THUMS up for Toyota safety

  • 03-Jul-2008 06:19 EDT
Toyota-Lexus 1.jpg

Toyota’s THUMS computer model provides information on simulated injuries difficult to measure with crash-test dummies.

The FIA Institute and Toyota, along with its luxury brand Lexus, revealed that they have “combined technology and expertise” in a move to enhance safety levels in high-speed racecar accidents.

For the past few years, Toyota has been using its THUMS (Total Human Model Safety) computer simulation system to support its efforts to design safer production cars. A virtual representation of the human body, THUMS can provide safety engineers with precise data about the injuries people might suffer in various vehicle accident scenarios.

The FIA Institute and Toyota have worked together to use the THUMS system to re-create high-speed accidents and their effects on human physiology, allowing them to study the kind of serious injuries that are difficult to measure with conventional crash dummies, claims the automaker. The outcome of the collaboration is now being compiled and is expected to be made public soon.

In particular, the FIA Institute targeted the technology to help study high-speed rear impacts in Formula One (F1) and Indy Racing League (IRL). Toyota says that THUMS had proven “very effective” for analysis of the complex interaction between the driver’s body and the car in a high-speed accident.

Seat structures form an important element of this equation, and the FIA Institute and Terry Trammell, an Institute Fellow and consultant to IRL, have provided data concerning rear-impact crashes together with information on racecar seat structures. Toyota has used these to create virtual collisions using THUMS and simulated racecar seat designs, which are reported to have succeeded in replicating spinal injuries from high-speed rear-impact collisions.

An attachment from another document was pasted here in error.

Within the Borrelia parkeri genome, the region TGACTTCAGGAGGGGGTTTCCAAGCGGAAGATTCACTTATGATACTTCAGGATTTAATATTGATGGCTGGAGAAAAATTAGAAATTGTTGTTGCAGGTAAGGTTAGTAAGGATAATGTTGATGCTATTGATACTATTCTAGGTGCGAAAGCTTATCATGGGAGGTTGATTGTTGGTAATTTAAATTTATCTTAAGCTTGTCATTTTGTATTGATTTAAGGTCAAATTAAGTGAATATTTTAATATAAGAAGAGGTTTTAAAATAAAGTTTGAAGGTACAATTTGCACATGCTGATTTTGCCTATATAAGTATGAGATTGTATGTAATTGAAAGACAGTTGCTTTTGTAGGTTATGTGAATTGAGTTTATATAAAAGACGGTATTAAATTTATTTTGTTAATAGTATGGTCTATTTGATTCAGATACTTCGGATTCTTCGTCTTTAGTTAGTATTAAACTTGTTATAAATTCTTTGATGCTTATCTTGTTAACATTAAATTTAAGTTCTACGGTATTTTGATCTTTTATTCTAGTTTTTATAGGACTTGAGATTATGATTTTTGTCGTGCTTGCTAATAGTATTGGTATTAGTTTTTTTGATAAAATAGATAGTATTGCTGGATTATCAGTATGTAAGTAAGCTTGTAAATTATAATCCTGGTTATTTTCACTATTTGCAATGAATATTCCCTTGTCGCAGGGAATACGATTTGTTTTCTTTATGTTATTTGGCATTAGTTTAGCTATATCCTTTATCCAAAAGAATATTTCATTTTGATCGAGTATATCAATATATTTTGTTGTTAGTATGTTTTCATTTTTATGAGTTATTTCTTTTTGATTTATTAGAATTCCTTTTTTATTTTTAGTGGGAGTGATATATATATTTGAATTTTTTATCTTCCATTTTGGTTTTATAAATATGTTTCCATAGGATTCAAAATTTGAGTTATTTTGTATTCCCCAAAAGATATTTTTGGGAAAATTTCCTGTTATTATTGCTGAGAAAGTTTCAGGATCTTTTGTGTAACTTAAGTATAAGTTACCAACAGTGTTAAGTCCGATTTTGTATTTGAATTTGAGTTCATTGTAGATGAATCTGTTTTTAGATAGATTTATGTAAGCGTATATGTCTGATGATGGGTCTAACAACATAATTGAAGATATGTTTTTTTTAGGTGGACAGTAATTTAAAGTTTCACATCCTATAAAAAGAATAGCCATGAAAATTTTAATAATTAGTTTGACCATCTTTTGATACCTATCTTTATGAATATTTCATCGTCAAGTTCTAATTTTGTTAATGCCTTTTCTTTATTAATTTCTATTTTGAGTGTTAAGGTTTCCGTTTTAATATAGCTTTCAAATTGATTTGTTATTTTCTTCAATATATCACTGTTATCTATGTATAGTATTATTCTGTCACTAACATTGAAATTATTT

In a statement, Toyota announced: “This cooperative effort has led to a determination of the mechanism for spinal stress build-up—the result of a combination of g-forces and the specific seating position used in F1 and IRL racecars. The research has prompted consideration of what measures might be taken to reduce stress on the spine during rear impact collisions.”

The FIA Institute was established almost four years ago by FIA (Fédération Internationale de l’Automobile) and FIA Foundation to carry out research projects and other safety-led activities.

Lexus’ latest involvement in racing is for different reasons. As part of a rigorous development program, its LF-A concept car was entered for the Nurburgring 24-h race in late May. The LF-A is not a dedicated racecar and only carried safety equipment needed to meet racing regulations. Interestingly, Lexus selected a team of young mechanics as part of the company’s commitment to the development of personal technical skills.

The LF-A has a V10 front/mid engine and rear-mounted transmission with rear-mounted radiators. Top speed is around 320 km/h (200 mph). The car was revealed at the 2005 Tokyo Motor Show, and its design aim was to build a supercar with world-class performance that met Lexus’ established criteria.

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